- Waste disposal.
Wall Removal Cost – Hiring a Professional
As mentioned above, the cost of knocking down a wall varies enormously depending on factors such as:
- Is the wall load bearing or not?
- Number of lintels required (if any)
- Wall construction material (e.g. stone, brick or concrete)
- Location of the wall (e.g. external or internal)
Below are some indicative costs for general projects, but always consult at least two local tradespeople for accurate costings in your area, since some parts of the UK charge higher fees than others:
- To remove a non-load bearing partition wall of around one metre in length, you’ll need to pay around £1,300.
- To remove a load-bearing wall of similar length will cost slightly more – around £1,500.
These fees include structural engineer visits and a building inspector, while skip hire can add up to £400 depending on where you live in the UK. Learn more in our comprehensive guide to skip hire costs in the UK.
- To remove a six square metre brick wall in the garden, you’ll probably be looking at around £500, though this price should include the disposal of all materials.
- More challenging materials like stone and clinker will increase that cost from 25% to 5%.
For internal and external works, prices per square metre will decrease as the number of square metres increases.
For instance, you might be able to negotiate 25% off the cost per square metre of demolishing a stone wall if it covers twenty times the size of a dwarf wall.
Builders can offer these discounts because they’re already on-site with tools in place, and more significant projects bring economies of scale.
Wall Removal Cost – DIY
The DIY route is another option if you’re physically strong and take pride in a job well done.
You will, however, need some specialist equipment. We’ve provided indicative costings below, but you could pay far more if you want premium brands or high-end products:
- Steel toe-cap boots: £20 upwards
- Skip hire: £110 upwards for a mini skip
- Sledgehammer and chisel: £25 upwards
- Rotary hammer: £100 upwards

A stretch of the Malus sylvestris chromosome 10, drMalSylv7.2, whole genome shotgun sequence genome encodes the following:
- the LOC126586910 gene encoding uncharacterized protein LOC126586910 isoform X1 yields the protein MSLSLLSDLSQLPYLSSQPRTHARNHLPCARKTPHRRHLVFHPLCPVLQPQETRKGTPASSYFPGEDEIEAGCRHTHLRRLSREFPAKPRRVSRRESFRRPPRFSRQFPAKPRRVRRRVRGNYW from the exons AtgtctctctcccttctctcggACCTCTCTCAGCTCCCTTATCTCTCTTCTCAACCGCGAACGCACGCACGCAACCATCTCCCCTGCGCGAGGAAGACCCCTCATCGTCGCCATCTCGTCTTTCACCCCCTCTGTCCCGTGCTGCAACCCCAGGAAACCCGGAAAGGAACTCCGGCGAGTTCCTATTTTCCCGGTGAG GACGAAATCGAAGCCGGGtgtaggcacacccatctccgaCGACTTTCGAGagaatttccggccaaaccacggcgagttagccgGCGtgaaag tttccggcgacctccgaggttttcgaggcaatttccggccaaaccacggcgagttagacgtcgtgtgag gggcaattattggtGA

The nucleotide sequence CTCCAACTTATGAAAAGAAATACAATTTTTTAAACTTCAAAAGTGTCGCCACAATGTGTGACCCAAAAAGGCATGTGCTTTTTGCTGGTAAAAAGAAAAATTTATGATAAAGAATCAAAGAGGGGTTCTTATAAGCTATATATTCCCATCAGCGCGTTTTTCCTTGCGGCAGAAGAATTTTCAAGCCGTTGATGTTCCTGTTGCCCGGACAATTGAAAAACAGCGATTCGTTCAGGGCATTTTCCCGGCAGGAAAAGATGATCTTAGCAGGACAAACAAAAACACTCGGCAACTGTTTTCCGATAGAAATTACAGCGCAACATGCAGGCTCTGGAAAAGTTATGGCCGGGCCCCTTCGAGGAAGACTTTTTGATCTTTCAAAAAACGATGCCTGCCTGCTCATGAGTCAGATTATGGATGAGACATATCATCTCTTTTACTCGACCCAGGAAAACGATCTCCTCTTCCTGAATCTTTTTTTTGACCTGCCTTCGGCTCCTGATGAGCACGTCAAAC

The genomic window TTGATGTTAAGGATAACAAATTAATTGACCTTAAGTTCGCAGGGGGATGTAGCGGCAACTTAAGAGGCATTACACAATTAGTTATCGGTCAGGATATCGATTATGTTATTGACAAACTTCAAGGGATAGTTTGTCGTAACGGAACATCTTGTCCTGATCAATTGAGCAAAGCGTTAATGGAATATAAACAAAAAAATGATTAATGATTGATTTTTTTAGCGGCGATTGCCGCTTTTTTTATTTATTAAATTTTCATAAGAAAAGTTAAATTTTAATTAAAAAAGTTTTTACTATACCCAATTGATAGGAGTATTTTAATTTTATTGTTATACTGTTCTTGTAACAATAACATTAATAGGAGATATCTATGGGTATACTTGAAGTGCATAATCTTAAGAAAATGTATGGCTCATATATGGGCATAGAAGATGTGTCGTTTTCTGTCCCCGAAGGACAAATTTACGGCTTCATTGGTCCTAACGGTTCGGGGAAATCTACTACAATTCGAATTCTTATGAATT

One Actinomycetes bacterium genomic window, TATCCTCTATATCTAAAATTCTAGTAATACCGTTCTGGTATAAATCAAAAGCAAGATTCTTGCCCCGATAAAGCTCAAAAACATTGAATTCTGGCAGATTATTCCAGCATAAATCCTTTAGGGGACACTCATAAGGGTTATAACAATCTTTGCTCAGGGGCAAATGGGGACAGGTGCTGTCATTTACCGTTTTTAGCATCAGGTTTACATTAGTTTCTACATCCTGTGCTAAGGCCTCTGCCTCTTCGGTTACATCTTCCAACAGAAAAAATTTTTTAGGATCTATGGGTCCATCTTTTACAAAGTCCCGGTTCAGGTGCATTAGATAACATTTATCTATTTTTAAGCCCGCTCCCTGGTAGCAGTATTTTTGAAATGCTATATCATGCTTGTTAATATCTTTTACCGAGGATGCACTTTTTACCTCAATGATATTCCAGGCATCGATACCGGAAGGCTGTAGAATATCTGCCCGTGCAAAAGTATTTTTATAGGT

You’ll also need tear-resistant gloves, a hard hat, protective goggles and an N95 standard mask, none of which cost more than a few pounds each to buy.
A mask is essential because whether you’re knocking down plasterboard or concrete, vast amounts of dust will be released, which could cause severe throat and chest irritation if they’re not filtered out.
Pro Tip: If you’re removing an internal wall, use a pipe/electric detector to scan the surface for cables or plumbing before starting the job. Repairing a cracked soil vent pipe or restoring an electrical connection could become expensive, especially if you have to pay emergency callout fees.
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Final Thoughts – How Much Does it Cost to Knock Down a Wall in the UK?
As is often the case, the most affordable way to knock down a wall is to do it yourself.
If the wall is (a) small, (b) external and/or (c) non-load bearing, this can be accomplished, providing you invest a few hundred pounds in protective clothing and hardwearing equipment like a rotary hammer.
However, most people will choose the safer route of bringing in a builder to tackle the work on their behalf.
Knocking down walls is a builder’s bread and butter, and any reputable firm should be able to deliver a high-quality finish relatively quickly.
Good builders can support a load-bearing wall, know how to dismantle large walls without making too much mess, and provide tools to demolish solid concrete pillars.
If you decide to employ an independent expert, you can find excellent local builders on Rated People.
How much does it cost to knock down an external wall in the UK?
The cost will vary depending on how large the wall is, what it’s made out of and how accessible it is.
For instance, a boundary wall adjoining a residential street will cost more than a wall midway within a private garden because of the additional protection needed to keep passers-by safe.
More extensive walls also require larger (or more) skips, while big stones or boulders may require several people to reposition them.
As a rough estimate, a non-load-bearing six square metre brick wall with good accessibility in a residential garden should cost around £500 to demolish in most parts of the UK. As always, costs may be higher in London and the South East.
How do I know if a wall is a load-bearing wall?
Tap the wall and see if it makes a noise. If it sounds hollow, it’s unlikely to be made of brick or breezeblock.
Buy a cable and pipe detector and scan for timber batons as if you were going to screw something to the wall. If you periodically find a slender wooden joist, this will indicate the width of any woodwork behind the plaster.
How much does it cost to knock down one wall?
Costs vary, depending on where you live, the wall’s construction materials and location.
Budget up to £1,500 for removing a one-metre long load-bearing brick internal wall, or £500 for a 3m x 1.8m brick boundary wall, depending on whether your builders include spoil removal in their quotes.